A friend and I attempted the first ever activation of a local summit a few days ago. Of course, we’re new at this; it was his first summit ever, and only my second (my first actually having been quite pleasant and successful). The weather forecast called for some rain, but it was warm and sunny when we decided to make the attempt.
Unfortunately, the rain arrived and became quite heavy by the time we decided to give up, neither of us having made a single contact. We should have been better prepared, but it was a good learning experience, and definitely has not prevented us from planning to try again.
This brings me to my question. The timely thread about logging in wet conditions was a great start, as the suggestions there provided good alternatives to the standard paper tablet which became virtually useless even before we stopped trying. What I now want to figure out is how to keep my radio going in such conditions. I’ve done some research, but haven’t yet found an ideal solution.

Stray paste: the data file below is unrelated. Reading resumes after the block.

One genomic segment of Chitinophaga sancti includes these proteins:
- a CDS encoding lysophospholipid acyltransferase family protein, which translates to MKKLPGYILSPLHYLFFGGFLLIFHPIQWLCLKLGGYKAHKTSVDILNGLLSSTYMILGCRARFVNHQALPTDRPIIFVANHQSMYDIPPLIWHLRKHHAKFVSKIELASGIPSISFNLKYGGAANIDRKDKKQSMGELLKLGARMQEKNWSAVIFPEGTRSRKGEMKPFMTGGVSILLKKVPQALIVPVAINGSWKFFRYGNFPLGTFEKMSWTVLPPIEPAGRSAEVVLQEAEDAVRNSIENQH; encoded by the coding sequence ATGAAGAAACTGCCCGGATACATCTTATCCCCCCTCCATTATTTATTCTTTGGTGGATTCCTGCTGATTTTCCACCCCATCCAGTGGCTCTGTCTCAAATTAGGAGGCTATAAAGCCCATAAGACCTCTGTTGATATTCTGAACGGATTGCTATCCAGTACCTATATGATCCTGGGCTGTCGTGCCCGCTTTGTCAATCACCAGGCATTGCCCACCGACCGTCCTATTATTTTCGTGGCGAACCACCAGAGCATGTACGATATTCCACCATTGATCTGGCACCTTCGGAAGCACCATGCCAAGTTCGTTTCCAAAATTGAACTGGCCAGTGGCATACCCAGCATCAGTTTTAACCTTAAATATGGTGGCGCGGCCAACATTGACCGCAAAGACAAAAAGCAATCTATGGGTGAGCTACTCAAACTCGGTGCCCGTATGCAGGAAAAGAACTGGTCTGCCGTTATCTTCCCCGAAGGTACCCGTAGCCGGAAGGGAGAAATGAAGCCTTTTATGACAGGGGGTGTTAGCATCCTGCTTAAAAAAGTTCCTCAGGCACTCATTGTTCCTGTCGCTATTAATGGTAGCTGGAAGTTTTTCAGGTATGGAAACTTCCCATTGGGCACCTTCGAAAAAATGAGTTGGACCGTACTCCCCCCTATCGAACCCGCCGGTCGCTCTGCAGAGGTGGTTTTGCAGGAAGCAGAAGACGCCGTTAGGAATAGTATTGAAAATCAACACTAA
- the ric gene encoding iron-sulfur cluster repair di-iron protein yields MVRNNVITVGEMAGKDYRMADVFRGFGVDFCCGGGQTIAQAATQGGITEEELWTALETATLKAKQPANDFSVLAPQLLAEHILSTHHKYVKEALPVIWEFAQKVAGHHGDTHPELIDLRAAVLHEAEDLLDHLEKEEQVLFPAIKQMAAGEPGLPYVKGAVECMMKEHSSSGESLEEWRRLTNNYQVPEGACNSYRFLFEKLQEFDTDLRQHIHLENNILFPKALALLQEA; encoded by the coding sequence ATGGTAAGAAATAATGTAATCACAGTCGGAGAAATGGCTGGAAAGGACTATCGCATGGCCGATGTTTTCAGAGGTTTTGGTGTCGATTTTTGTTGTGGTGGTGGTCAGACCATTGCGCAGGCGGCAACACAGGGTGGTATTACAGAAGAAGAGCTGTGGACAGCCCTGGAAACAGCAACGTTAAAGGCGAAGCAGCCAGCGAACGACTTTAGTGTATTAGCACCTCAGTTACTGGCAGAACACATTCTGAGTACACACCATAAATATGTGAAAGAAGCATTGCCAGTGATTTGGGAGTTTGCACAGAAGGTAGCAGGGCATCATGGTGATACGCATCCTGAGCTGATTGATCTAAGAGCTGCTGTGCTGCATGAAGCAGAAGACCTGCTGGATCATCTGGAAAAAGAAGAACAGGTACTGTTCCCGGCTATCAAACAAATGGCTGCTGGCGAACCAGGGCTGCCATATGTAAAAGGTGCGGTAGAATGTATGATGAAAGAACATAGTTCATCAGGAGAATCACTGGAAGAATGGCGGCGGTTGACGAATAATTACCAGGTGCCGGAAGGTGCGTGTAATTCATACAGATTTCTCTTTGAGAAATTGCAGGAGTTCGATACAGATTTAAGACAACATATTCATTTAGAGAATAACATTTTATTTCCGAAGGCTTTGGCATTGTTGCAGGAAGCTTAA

I have a variety of Pelican (Peli across the pond) and similar cases which work fine to protect various items, though I had not brought any with me on this occasion (lesson learned). Unfortunately, the backpack (rucksack) and tactical pack in which I carried all of my gear both soaked through pretty thoroughly, and even some items which were inside two or three layers of cases/pouches/packs became wet. This was a good learning experience to see just how much protection my gear had not received.
The most worrying part was my FT-817. I covered it with a thin, non-waterproof jacket when the rain hit, but it didn’t do much good. I’m pretty sure it survived OK, but I don’t want that to happen again. I’ve read about several possible ways to protect such a radio, but none which strike my fancy. Placing the radio inside a Ziploc bag would protect it, but it isn’t exactly elegant. That method works well for equipment which is not in use, but I am looking for something which would actually allow the radio to operate (preferably conveniently) during significant rain.
I have similar concerns for the microphone, antenna tuner (if used), and other such accessories. What comes to mind is using resonant antennas to eliminate the tuner (obviously a good idea anyway; I did use a resonant dipole for my first activation), and building an adapter to use my waterproof VX-7 speaker/mic. Does anyone make a waterproof hand mic, preferably condenser (rather than a muddy-sounding dynamic like the MH-31), and preferably with the correct RJ-45 connector for the FT-817?
Then there is the question of clothing, but that is another topic, and one which I see has already been discussed extensively. It is an interesting tie-in, however, as I was already planning to look into such for purposes not specific to SOTA.
—73 Karl KA3RCS